7. Centralized management of critical security functions: For industries that have undergone extensive consolidation, commercial banking being one example, there is a heightened need to centralize and simplify management of critical security functions. According to the FDIC, the number of commercial bank brands declined from roughly 12,000 in 1990 to 6,000 in 2011. During the same period, total bank branches grew (from about 51,000 to 83,000). Simply put, that means there are many more branches per bank to monitor and manage. Empowered by PSIM, a bank security control center can become the focal point for managing critical security functions. For example, this can include monitoring panic buttons across every bank branch in the network. In the event a branch is robbed and a panic button is pushed, an alert would automatically be generated in the control center. A map would immediately pop up on the operator’s screen showing the exact location of the alarm, along with the surveillance video associated with the specific panic button pressed and step-by-step emergency procedures. Information would instantly be routed to bank security management, local law enforcement or other responders. Depending on the situation, the PSIM system could also automatically secure doors or contact key personnel by phone, text or email.

8. Regulatory compliance challenges: PSIM also address challenges that extend far beyond day-to-day security operations, such as regulatory compliance issues. Electric utilities are a good example as they may have dozens of critical and regulated sites that need to be monitored across a multi-state footprint. For example, a standard of the North American Electric Reliability Corporation’s Critical Infrastructure Protection (NERC CIP) program stipulates that unauthorized access attempts to CIP locations must be reviewed immediately and handled in accordance with the utility’s CIP-compliant incident response plan. PSIM can help to ensure compliance with this specific aspect of CIP. Compliance with NERC CIP is enforced through NERC audits and utilities found to be in violation can be subjected to large fines. The burden is on the utility to provide documentation and proof of compliance. PSIM can help minimize this compliance reporting burden because reports can be generated automatically in a fraction of the time it would take to manually pull the information together.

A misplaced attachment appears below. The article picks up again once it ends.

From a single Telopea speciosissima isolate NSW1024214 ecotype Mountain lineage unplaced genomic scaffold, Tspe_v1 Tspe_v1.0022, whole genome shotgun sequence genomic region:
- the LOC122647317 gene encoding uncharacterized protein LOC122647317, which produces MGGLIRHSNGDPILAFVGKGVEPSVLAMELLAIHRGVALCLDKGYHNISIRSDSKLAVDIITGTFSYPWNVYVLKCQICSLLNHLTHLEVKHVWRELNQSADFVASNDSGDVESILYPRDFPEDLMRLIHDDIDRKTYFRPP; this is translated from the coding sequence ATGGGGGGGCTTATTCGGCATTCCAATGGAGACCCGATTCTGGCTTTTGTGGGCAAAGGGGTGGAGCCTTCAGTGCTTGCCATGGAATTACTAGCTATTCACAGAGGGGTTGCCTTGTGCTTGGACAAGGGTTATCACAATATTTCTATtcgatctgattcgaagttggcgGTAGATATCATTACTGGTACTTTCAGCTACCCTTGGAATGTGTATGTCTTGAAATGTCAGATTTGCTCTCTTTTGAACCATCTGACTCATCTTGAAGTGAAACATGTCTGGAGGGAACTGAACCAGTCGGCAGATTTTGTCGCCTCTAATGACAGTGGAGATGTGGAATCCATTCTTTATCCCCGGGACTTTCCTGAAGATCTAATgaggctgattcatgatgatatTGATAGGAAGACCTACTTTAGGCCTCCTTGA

9. Operational uses: Large organizations have broad needs beyond security that require situational awareness and situation management. For example, a utility could integrate grid devices into a PSIM solution, so error messages or device alerts could be sent automatically to operations personnel when maintenance was required. This could in turn initiate work orders, or instruct personnel to follow-up or escalate situations if work was not completed on time. There might be a need to monitor water levels in a river, temperature or oil level sensors in a transformer, vibrations in a turbine generator unit — all of these things are possible. In a bank setting, security operators could be alerted to equipment issues, such as an ATM video camera failure or ATM failure, for fast troubleshooting. This is critical because in some states, such as New York, ATM security regulations require that a surveillance camera be installed and properly maintained for every ATM. Failure to meet such regulations could result in costly fines. Asset tracking is another banking application for PSIM. Because of the portability of bank bags, financial institutions are faced with the constant threat of money theft. According to the FBI’s Bank Crime Statistics, thousands of bank bags are stolen each year and less than half of the stolen funds are ever recovered. By integrating with location tracking systems such as GPS, RFID and blue force tracking, PSIM technology can help track and monitor infinite numbers of far-flung and movable bank assets, including armored vehicles and bank bags.

So, if you’re responsible for security in a company that has an expansive and growing geographical footprint, will you always need PSIM? Not necessarily. But in the right set of circumstances, PSIM can help you manage the growing pains with ease

About the Author: Dr. Bob Banerjee is senior director of training and development for NICE Systems’ security division. He can be reached at at [email protected].

About the Author

Dr. Bob Banerjee | Dr. Bob Banerjee

Dr. Bob Banerjee is senior director of Training and Development for NICE Systems Security Division, Rutherford, N.J. Banerjee develops programs and initiatives to educate, train and support NICE’s extensive network of security system integrators and dealers and provide thought leadership for NICE’s security industry outreach efforts. He holds a Ph.D. in Artificial Intelligence from the Advanced Research Center at the University of Bristol, England and can be contacted at [email protected].